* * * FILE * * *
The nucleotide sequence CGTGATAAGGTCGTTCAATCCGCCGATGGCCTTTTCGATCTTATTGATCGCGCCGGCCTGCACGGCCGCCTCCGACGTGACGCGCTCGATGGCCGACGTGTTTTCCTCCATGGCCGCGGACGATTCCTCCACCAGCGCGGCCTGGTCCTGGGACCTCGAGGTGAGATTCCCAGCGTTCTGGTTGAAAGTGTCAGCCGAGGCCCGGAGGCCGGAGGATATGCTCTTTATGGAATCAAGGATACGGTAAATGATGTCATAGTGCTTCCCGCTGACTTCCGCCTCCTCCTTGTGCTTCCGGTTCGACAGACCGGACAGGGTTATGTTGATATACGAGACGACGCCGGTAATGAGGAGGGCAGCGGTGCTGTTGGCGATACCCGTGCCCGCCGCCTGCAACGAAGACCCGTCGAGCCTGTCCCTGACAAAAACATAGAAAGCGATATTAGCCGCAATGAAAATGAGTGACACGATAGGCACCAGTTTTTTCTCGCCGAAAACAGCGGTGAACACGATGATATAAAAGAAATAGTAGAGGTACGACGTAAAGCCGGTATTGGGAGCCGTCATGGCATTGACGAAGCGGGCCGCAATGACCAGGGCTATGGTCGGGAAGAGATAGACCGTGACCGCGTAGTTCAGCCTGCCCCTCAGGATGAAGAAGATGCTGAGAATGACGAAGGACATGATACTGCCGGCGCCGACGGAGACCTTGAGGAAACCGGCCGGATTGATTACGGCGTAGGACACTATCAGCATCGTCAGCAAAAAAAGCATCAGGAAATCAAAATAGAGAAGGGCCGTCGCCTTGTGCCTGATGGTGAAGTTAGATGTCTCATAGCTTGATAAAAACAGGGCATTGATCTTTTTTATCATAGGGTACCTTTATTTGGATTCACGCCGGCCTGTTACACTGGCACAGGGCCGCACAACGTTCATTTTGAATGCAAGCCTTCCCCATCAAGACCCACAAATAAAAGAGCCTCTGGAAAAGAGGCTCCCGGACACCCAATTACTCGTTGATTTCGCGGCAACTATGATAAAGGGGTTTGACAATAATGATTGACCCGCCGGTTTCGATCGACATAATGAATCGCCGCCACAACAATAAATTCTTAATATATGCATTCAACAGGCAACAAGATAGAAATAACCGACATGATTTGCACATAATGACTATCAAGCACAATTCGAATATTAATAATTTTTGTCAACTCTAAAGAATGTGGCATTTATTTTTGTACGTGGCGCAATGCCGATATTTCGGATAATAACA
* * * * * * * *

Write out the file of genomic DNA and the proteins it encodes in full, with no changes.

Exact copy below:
The nucleotide sequence CGTGATAAGGTCGTTCAATCCGCCGATGGCCTTTTCGATCTTATTGATCGCGCCGGCCTGCACGGCCGCCTCCGACGTGACGCGCTCGATGGCCGACGTGTTTTCCTCCATGGCCGCGGACGATTCCTCCACCAGCGCGGCCTGGTCCTGGGACCTCGAGGTGAGATTCCCAGCGTTCTGGTTGAAAGTGTCAGCCGAGGCCCGGAGGCCGGAGGATATGCTCTTTATGGAATCAAGGATACGGTAAATGATGTCATAGTGCTTCCCGCTGACTTCCGCCTCCTCCTTGTGCTTCCGGTTCGACAGACCGGACAGGGTTATGTTGATATACGAGACGACGCCGGTAATGAGGAGGGCAGCGGTGCTGTTGGCGATACCCGTGCCCGCCGCCTGCAACGAAGACCCGTCGAGCCTGTCCCTGACAAAAACATAGAAAGCGATATTAGCCGCAATGAAAATGAGTGACACGATAGGCACCAGTTTTTTCTCGCCGAAAACAGCGGTGAACACGATGATATAAAAGAAATAGTAGAGGTACGACGTAAAGCCGGTATTGGGAGCCGTCATGGCATTGACGAAGCGGGCCGCAATGACCAGGGCTATGGTCGGGAAGAGATAGACCGTGACCGCGTAGTTCAGCCTGCCCCTCAGGATGAAGAAGATGCTGAGAATGACGAAGGACATGATACTGCCGGCGCCGACGGAGACCTTGAGGAAACCGGCCGGATTGATTACGGCGTAGGACACTATCAGCATCGTCAGCAAAAAAAGCATCAGGAAATCAAAATAGAGAAGGGCCGTCGCCTTGTGCCTGATGGTGAAGTTAGATGTCTCATAGCTTGATAAAAACAGGGCATTGATCTTTTTTATCATAGGGTACCTTTATTTGGATTCACGCCGGCCTGTTACACTGGCACAGGGCCGCACAACGTTCATTTTGAATGCAAGCCTTCCCCATCAAGACCCACAAATAAAAGAGCCTCTGGAAAAGAGGCTCCCGGACACCCAATTACTCGTTGATTTCGCGGCAACTATGATAAAGGGGTTTGACAATAATGATTGACCCGCCGGTTTCGATCGACATAATGAATCGCCGCCACAACAATAAATTCTTAATATATGCATTCAACAGGCAACAAGATAGAAATAACCGACATGATTTGCACATAATGACTATCAAGCACAATTCGAATATTAATAATTTTTGTCAACTCTAAAGAATGTGGCATTTATTTTTGTACGTGGCGCAATGCCGATATTTCGGATAATAACA